fn component_count(path: AnyPath) -> usize {
    path.iter().count()
}

// By using AnyPath, component_count works with any
// string-like or path-like thing, borrowed or moved.
assert_eq!(component_count("usr/files/home"), 3);
let path = Path::new("usr/files/home");
assert_eq!(component_count(&path), 3);
let pathbuf = path.to_path_buf();
assert_eq!(component_count(pathbuf), 3);

As we add nesting and multiple inputs, the macro becomes more useful. Here we create a function with two inputs. One input accepts any iterator-like thing of usize. The second input accepts any iterator-like thing of string-like things. The function returns the sum of the numbers and string lengths.

We apply the function to the range 1..=10 and a slice of &str's.

use anyinput::anyinput;

#[anyinput]
fn two_iterator_sum(iter1: AnyIter<usize>, iter2: AnyIter<AnyString>) -> usize {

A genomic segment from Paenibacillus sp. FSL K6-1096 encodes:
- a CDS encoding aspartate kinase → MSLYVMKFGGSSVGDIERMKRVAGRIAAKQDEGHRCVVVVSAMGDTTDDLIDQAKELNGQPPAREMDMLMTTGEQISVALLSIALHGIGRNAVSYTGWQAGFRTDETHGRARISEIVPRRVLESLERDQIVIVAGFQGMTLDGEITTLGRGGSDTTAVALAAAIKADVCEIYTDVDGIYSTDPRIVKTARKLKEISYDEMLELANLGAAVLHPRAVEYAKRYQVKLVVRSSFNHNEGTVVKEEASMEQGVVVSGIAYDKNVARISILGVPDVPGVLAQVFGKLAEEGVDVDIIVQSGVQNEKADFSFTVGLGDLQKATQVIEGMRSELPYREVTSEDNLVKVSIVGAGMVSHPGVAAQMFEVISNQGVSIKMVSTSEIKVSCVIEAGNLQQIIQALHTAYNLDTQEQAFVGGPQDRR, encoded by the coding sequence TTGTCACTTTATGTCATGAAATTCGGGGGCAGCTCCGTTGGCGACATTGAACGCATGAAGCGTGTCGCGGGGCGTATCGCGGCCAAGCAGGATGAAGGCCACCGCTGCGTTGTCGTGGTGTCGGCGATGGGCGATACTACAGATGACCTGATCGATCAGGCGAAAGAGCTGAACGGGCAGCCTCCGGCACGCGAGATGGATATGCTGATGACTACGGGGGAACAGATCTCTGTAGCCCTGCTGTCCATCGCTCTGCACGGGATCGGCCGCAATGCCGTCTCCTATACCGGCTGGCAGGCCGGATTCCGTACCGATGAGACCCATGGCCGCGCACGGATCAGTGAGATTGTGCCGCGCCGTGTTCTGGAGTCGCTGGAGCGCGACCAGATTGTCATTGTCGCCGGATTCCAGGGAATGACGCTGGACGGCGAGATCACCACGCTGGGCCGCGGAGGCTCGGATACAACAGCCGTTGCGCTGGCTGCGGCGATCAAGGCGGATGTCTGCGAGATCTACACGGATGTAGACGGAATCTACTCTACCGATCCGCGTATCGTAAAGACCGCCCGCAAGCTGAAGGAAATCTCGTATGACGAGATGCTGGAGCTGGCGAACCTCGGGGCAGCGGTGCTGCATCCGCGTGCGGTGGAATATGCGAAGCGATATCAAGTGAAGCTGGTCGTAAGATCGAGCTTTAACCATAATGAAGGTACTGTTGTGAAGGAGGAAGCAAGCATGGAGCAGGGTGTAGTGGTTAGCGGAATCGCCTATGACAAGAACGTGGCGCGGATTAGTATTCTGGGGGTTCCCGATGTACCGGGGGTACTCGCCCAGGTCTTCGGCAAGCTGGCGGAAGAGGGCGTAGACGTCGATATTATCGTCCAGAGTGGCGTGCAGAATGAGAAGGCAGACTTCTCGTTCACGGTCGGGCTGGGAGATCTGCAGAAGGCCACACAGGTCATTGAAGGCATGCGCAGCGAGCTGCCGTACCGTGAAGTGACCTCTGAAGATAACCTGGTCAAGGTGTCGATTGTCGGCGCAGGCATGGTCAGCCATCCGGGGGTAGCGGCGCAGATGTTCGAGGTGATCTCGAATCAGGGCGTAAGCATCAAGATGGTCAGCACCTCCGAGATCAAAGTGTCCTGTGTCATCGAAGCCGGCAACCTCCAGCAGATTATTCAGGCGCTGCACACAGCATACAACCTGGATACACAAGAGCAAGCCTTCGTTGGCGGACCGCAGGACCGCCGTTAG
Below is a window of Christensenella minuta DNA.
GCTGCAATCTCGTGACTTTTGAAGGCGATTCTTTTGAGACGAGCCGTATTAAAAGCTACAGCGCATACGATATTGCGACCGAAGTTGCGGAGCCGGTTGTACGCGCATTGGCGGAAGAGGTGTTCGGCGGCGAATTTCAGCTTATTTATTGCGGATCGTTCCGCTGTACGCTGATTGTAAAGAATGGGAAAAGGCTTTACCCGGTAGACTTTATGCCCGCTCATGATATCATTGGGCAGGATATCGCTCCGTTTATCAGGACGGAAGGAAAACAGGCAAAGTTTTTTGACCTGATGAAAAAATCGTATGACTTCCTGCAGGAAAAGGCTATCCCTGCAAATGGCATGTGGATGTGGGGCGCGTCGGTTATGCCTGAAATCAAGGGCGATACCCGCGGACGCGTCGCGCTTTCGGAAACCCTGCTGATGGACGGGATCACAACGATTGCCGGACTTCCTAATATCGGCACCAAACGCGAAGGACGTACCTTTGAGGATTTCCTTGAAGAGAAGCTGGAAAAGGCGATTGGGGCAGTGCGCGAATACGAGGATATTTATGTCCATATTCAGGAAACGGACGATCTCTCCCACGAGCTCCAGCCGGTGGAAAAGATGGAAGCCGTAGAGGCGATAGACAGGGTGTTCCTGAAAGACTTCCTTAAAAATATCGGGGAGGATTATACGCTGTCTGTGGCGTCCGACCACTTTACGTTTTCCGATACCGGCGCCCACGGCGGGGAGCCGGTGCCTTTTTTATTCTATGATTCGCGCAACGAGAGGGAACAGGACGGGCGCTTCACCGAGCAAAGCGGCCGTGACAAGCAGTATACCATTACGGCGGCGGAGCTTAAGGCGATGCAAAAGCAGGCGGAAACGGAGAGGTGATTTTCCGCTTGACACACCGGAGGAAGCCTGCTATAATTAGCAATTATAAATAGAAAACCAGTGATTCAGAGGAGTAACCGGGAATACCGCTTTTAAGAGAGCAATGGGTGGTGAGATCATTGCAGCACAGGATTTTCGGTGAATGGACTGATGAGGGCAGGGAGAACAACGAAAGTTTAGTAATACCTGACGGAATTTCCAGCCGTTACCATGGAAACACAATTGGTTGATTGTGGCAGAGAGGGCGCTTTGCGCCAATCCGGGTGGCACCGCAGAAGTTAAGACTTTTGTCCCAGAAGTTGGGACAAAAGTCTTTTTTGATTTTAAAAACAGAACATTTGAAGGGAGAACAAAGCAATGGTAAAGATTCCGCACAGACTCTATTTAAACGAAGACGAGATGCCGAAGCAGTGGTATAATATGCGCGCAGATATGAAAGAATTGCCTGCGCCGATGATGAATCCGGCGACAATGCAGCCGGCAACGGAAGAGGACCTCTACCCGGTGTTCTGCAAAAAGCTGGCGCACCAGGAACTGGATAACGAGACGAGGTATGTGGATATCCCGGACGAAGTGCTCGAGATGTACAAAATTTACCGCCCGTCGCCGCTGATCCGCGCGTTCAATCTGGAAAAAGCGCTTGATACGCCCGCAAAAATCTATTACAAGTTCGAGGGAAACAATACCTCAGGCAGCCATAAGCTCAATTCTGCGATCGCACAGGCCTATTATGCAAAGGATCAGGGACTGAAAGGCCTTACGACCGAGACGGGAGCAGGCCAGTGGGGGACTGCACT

let mut sum = iter1.sum();
    for any_string in iter2 {
        // Needs .as_ref to turn the nested AnyString into a &str.
        sum += any_string.as_ref().len();
    }
    sum
}

assert_eq!(two_iterator_sum(1..=10, ["a", "bb", "ccc"]), 61);

Create a function that accepts an array-like thing of path-like things. Return the number of path components at an index.

use anyinput::anyinput;
use anyhow::Result;

#[anyinput]
fn indexed_component_count(
    array: AnyArray<AnyPath>,
    index: usize,
) -> Result<usize, anyhow::Error> {
    // Needs .as_ref to turn the nested AnyPath into a &Path.
    let path = array[index].as_ref();
    let count = path.iter().count();
    Ok(count)
}

assert_eq!(
    indexed_component_count(vec!["usr/files/home", "usr/data"], 1)?,
    2
);
# // '# OK...' needed for doctest
# Ok::<(), anyhow::Error>(())

You can easily apply NdArray functions to any array-like thing of numbers. For example, here we create a function that accepts an NdArray-like thing of f32 and returns the mean. We apply the function to both a Vec and an Array1<f32>.

Support for NdArray is provided by the optional feature ndarray.

use anyinput::anyinput;
use anyhow::Result;

# // '#[cfg...' needed for doctest
# #[cfg(feature = "ndarray")]
#[anyinput]
fn any_mean(array: AnyNdArray<f32>) -> Result<f32, anyhow::Error> {
    if let Some(mean) = array.mean() {
        Ok(mean)
    } else {